Meatballs:

  • 250g pork, minced
  • 250g beef, minced
  • 1 egg
  • 2 tbsp Parmesan cheese, freshly grated
  • 1 garlic clove
  • 1 tsp fresh oregano
  • 3 tbsp breadcrumbs or semolina
  • 1 pinch pepper
  • 1 tsp salt

Tomato sauce:

  • 1 onion
  • 2 garlic cloves
  • 1 tsp dried oregano
  • 1 tbsp butter
  • 1 tbsp olive oil (preferably not extra-virgin)
  • 700g tomato passata
  • 1 pinch sugar
  • 1 pinch salt and pepper
  • 100ml full fat milk

So it looks like a lot of ingredients but plenty of them are storecupboard favourites, it’s really not intimidating at all! To make the meatballs you basically chuck everything in a bowl and then get your hands messy but there are some cheats you can do to make it even easier! This is a no chopping recipe, a knife free zone (almost).

Grab yourself a mini chopper or food processor and blitz up a hunk of parmesan, once it’s finely chopped whack it in a bowl. Pop the clove of garlic (peeled) and about 10-20 oregano leaves (depending on size) into the blender, whizz until chopped and chuck them straight into a big bowl which you will make your meatballs in. Now you will have some bits of garlic and oregano stuck to the side of your blender… do you want to waste them? Do you want to spend forever scraping them all out? No. So grab a small piece of bread, whizz that up to breadcrumbs and then chuck all of that in the large bowl too. Whizz up a bit more bread so you’ve got enough breadcrumbs to perfect the texture of your meatballs and you’re ready to go! Add all of the other meatball ingredients to the bowl, the measurements above usually work fine but if you have a particularly small or large egg then you will need to adjust the breadcrumbs accordingly. Get your hands in there and squish it all together, but try not to squash all of the texture out of this, you want the meatballs to be light and still retain a bit of texture. Once it’s mixed fairly well shape into meatballs, this should make around 16-20. Pop these on a plate or a tray in the fridge, they need at least half an hour to chill but can be left for hours.

Meatballs

To make the tomato sauce you’ll need your food processor/chopper again. It would be a total lie if we said we washed ours between using it for the breadcrumbs etc, a quick wipe and it’s good to go. Peel the onion, chop into large chunks and put it in the blender along with the peeled garlic cloves and dried oregano. Whizz this up really well, you want a grainy paste rather than finely chopped. Place a large saucepan over a low heat and add the olive oil and butter, once bubbling scrape in the onion/garlic/oregano paste and cook for about 10 minutes stirring almost constantly. This mixture shouldn’t colour, it should just soften and become really aromatic. After this time tip in the passata, and then half fill the jar/carton with cold water, give it a shake to get all of the bits off the side and add this to the pan too. Season it with the sugar, salt and pepper at this stage. It will seem really thin but it’s got a fair bit of cooking to do. Simmer this for about 15 minutes. Pour in the milk and mix well, then take the meatballs out of the fridge and gently drop them into the tomato sauce, you want them to be completely submerged and not on top of each other which is why you need a big pan! Resist the urge to stir at all or prod them around as they will just break apart. Put a lid on half covering the pan and leave them to gently simmer away.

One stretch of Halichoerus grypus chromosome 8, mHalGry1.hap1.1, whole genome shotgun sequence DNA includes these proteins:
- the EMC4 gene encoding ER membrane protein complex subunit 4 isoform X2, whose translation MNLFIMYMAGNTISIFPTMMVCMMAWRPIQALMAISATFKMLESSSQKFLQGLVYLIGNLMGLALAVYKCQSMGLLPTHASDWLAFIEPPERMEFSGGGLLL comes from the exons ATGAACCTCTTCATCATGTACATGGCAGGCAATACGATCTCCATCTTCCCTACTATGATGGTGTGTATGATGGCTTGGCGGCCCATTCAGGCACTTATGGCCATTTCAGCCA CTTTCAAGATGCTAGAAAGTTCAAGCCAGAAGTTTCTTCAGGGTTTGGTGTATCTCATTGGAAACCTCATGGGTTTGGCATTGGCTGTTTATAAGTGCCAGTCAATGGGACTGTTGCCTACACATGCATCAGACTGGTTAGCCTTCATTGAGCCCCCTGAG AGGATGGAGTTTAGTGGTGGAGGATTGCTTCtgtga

Now is the time to get some water on for your pasta, the meatballs will take about 20-25 minutes to cook, we served ours with tagliatelle which takes about 8 minutes to cook. Once the meatballs have had around 15 minutes cooking time they will be less fragile so feel free to have a gentle stir of the pan to make sure nothing is catching on the bottom. Once the pasta is cooked we like to drain it, then put in a couple of spoonfuls of the sauce to coat the pasta and then serve the meatballs on top with more sauce, but you could just whack a big bowl of pasta and a big dish of meatballs on the table for everyone to help themselves! Serve with the leftover grated cheese (and if you’re anything like us, the block of cheese and a grater), a glass of red wine, a few twists of black pepper and prepare to feel like you’re getting the best hug in the world from an old friend.

Meatballs and pasta

 

Thai Noodle Soup with Crispy Tofu

This was only our second ever time cooking with tofu. Bird is a big fan and often chooses it over meat options when eating Thai food out but our first attempt about two years ago fell a little flat (well, more accurately, it fell a little slimy). However we got a real craving for it and decided to try again. The tofu we bought helpfully had some cooking instructions on and told us to press the tofu for a better and firmer texture, we figured it knew best so went along with it. What a huge difference! Much firmer, much less fragile, and when cooked MUCH crispier! The extremely-helpful-packaging suggested a minimum of 10 minutes but we left ours for 30 minutes. To press tofu simply drain it of the fluid it’s packaged in and then wrap it in about 2-3 layers of kitchen paper. Place it on a chopping board with another chopping board on top and place a weight on it. This doesn’t have to be really heavy, we used 2 cookery books but a large saucepan would be perfect too. Then make yourself a cuppa and go and chill out for a while. When you come back to it simply unwrap it, use a fresh piece of kitchen paper to give it a wipe down and then get cooking!